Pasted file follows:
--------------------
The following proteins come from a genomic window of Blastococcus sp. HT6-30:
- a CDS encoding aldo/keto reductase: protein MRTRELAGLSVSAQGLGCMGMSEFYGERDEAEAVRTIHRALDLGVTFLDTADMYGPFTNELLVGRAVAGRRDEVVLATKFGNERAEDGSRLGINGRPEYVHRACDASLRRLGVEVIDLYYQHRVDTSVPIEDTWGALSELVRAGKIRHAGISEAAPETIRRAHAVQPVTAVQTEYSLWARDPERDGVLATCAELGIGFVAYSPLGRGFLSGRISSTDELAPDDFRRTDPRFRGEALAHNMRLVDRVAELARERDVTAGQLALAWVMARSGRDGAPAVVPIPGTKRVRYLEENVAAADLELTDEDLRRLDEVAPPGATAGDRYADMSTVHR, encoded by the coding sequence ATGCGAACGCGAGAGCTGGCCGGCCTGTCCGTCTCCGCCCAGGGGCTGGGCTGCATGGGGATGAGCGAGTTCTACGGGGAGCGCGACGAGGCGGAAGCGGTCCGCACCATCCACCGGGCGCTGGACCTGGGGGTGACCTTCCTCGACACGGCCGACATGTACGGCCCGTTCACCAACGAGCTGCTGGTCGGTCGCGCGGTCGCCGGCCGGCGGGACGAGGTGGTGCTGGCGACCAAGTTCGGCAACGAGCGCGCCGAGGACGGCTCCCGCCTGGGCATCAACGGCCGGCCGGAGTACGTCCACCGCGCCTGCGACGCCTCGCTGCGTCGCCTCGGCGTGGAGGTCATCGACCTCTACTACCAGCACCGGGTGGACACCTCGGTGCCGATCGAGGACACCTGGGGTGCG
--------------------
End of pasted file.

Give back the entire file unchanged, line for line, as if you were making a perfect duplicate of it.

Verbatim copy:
The following proteins come from a genomic window of Blastococcus sp. HT6-30:
- a CDS encoding aldo/keto reductase: protein MRTRELAGLSVSAQGLGCMGMSEFYGERDEAEAVRTIHRALDLGVTFLDTADMYGPFTNELLVGRAVAGRRDEVVLATKFGNERAEDGSRLGINGRPEYVHRACDASLRRLGVEVIDLYYQHRVDTSVPIEDTWGALSELVRAGKIRHAGISEAAPETIRRAHAVQPVTAVQTEYSLWARDPERDGVLATCAELGIGFVAYSPLGRGFLSGRISSTDELAPDDFRRTDPRFRGEALAHNMRLVDRVAELARERDVTAGQLALAWVMARSGRDGAPAVVPIPGTKRVRYLEENVAAADLELTDEDLRRLDEVAPPGATAGDRYADMSTVHR, encoded by the coding sequence ATGCGAACGCGAGAGCTGGCCGGCCTGTCCGTCTCCGCCCAGGGGCTGGGCTGCATGGGGATGAGCGAGTTCTACGGGGAGCGCGACGAGGCGGAAGCGGTCCGCACCATCCACCGGGCGCTGGACCTGGGGGTGACCTTCCTCGACACGGCCGACATGTACGGCCCGTTCACCAACGAGCTGCTGGTCGGTCGCGCGGTCGCCGGCCGGCGGGACGAGGTGGTGCTGGCGACCAAGTTCGGCAACGAGCGCGCCGAGGACGGCTCCCGCCTGGGCATCAACGGCCGGCCGGAGTACGTCCACCGCGCCTGCGACGCCTCGCTGCGTCGCCTCGGCGTGGAGGTCATCGACCTCTACTACCAGCACCGGGTGGACACCTCGGTGCCGATCGAGGACACCTGGGGTGCG